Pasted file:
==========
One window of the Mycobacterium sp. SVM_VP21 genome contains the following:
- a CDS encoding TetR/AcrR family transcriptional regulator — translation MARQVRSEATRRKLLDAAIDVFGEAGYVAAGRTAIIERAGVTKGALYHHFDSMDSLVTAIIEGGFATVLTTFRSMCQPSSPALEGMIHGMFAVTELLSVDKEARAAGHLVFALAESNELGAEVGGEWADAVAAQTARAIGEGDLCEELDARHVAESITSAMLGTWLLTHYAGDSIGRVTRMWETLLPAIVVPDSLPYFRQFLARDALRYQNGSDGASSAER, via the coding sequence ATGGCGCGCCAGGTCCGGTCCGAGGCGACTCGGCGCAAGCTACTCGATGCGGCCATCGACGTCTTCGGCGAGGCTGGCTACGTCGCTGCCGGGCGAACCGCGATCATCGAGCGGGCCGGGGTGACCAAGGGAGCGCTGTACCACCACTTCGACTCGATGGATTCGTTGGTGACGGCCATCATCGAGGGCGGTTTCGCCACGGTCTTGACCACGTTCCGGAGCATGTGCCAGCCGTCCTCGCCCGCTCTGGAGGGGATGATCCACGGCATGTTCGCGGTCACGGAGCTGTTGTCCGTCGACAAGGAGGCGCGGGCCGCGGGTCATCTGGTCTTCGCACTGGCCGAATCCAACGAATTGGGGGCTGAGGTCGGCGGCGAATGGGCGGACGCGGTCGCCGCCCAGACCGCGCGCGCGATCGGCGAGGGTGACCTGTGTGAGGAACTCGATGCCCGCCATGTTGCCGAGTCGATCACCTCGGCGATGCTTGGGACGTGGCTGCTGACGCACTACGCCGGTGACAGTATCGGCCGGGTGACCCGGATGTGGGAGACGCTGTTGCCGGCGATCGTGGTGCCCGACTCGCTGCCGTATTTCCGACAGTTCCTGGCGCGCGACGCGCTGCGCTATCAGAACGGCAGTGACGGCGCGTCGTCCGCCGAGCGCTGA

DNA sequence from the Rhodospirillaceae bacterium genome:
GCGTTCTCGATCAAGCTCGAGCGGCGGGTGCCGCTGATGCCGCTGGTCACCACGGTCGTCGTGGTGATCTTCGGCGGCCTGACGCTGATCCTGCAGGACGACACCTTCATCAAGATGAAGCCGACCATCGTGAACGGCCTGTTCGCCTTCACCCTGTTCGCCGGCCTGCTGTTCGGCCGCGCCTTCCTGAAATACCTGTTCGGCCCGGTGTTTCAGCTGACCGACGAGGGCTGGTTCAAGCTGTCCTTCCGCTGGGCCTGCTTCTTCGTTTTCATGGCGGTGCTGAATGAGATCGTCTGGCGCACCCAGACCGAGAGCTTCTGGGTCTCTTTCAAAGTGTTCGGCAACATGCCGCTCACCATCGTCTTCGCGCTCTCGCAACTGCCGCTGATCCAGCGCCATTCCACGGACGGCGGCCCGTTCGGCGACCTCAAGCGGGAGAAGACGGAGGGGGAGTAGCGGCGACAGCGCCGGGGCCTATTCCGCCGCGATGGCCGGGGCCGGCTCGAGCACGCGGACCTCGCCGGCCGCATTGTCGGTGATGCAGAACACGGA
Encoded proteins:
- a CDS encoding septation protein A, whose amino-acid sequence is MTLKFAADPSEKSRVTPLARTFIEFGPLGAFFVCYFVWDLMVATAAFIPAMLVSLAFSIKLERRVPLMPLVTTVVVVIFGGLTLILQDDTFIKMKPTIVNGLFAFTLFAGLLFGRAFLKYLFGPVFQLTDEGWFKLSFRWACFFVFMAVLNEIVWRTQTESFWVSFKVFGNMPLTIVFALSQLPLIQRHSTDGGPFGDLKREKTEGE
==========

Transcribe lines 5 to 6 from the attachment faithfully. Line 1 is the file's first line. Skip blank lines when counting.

Encoded proteins:
- a CDS encoding septation protein A, whose amino-acid sequence is MTLKFAADPSEKSRVTPLARTFIEFGPLGAFFVCYFVWDLMVATAAFIPAMLVSLAFSIKLERRVPLMPLVTTVVVVIFGGLTLILQDDTFIKMKPTIVNGLFAFTLFAGLLFGRAFLKYLFGPVFQLTDEGWFKLSFRWACFFVFMAVLNEIVWRTQTESFWVSFKVFGNMPLTIVFALSQLPLIQRHSTDGGPFGDLKREKTEGE